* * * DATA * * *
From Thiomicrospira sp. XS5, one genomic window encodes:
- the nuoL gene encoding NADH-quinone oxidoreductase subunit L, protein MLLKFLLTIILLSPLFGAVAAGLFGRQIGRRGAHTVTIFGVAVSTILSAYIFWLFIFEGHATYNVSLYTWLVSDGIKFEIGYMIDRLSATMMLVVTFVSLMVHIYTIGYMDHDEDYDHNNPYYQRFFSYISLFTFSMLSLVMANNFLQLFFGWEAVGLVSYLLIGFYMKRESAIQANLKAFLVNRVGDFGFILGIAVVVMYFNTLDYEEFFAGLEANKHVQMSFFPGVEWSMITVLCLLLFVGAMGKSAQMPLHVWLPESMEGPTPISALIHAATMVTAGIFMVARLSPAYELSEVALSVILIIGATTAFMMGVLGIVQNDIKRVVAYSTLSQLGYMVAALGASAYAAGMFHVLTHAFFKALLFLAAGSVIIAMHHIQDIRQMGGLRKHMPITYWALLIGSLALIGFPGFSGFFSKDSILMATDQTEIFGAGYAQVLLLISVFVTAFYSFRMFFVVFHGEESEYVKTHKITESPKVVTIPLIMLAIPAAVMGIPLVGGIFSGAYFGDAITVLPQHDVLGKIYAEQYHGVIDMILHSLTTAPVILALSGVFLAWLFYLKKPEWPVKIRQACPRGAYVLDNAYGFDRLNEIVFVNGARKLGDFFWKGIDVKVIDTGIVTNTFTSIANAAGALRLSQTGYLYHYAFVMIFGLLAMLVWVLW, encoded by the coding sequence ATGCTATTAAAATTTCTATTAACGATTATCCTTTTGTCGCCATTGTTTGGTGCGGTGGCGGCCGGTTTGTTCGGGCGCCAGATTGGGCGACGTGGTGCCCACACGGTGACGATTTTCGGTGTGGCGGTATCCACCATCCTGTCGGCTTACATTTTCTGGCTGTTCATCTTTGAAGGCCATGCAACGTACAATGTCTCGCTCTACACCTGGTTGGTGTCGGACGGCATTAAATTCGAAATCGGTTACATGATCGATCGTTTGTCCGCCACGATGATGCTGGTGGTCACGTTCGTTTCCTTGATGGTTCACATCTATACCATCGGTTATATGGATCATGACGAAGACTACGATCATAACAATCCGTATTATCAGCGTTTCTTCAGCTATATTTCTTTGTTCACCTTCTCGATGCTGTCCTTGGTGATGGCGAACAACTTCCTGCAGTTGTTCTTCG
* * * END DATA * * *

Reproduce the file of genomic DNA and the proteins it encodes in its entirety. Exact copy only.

From Thiomicrospira sp. XS5, one genomic window encodes:
- the nuoL gene encoding NADH-quinone oxidoreductase subunit L, protein MLLKFLLTIILLSPLFGAVAAGLFGRQIGRRGAHTVTIFGVAVSTILSAYIFWLFIFEGHATYNVSLYTWLVSDGIKFEIGYMIDRLSATMMLVVTFVSLMVHIYTIGYMDHDEDYDHNNPYYQRFFSYISLFTFSMLSLVMANNFLQLFFGWEAVGLVSYLLIGFYMKRESAIQANLKAFLVNRVGDFGFILGIAVVVMYFNTLDYEEFFAGLEANKHVQMSFFPGVEWSMITVLCLLLFVGAMGKSAQMPLHVWLPESMEGPTPISALIHAATMVTAGIFMVARLSPAYELSEVALSVILIIGATTAFMMGVLGIVQNDIKRVVAYSTLSQLGYMVAALGASAYAAGMFHVLTHAFFKALLFLAAGSVIIAMHHIQDIRQMGGLRKHMPITYWALLIGSLALIGFPGFSGFFSKDSILMATDQTEIFGAGYAQVLLLISVFVTAFYSFRMFFVVFHGEESEYVKTHKITESPKVVTIPLIMLAIPAAVMGIPLVGGIFSGAYFGDAITVLPQHDVLGKIYAEQYHGVIDMILHSLTTAPVILALSGVFLAWLFYLKKPEWPVKIRQACPRGAYVLDNAYGFDRLNEIVFVNGARKLGDFFWKGIDVKVIDTGIVTNTFTSIANAAGALRLSQTGYLYHYAFVMIFGLLAMLVWVLW, encoded by the coding sequence ATGCTATTAAAATTTCTATTAACGATTATCCTTTTGTCGCCATTGTTTGGTGCGGTGGCGGCCGGTTTGTTCGGGCGCCAGATTGGGCGACGTGGTGCCCACACGGTGACGATTTTCGGTGTGGCGGTATCCACCATCCTGTCGGCTTACATTTTCTGGCTGTTCATCTTTGAAGGCCATGCAACGTACAATGTCTCGCTCTACACCTGGTTGGTGTCGGACGGCATTAAATTCGAAATCGGTTACATGATCGATCGTTTGTCCGCCACGATGATGCTGGTGGTCACGTTCGTTTCCTTGATGGTTCACATCTATACCATCGGTTATATGGATCATGACGAAGACTACGATCATAACAATCCGTATTATCAGCGTTTCTTCAGCTATATTTCTTTGTTCACCTTCTCGATGCTGTCCTTGGTGATGGCGAACAACTTCCTGCAGTTGTTCTTCG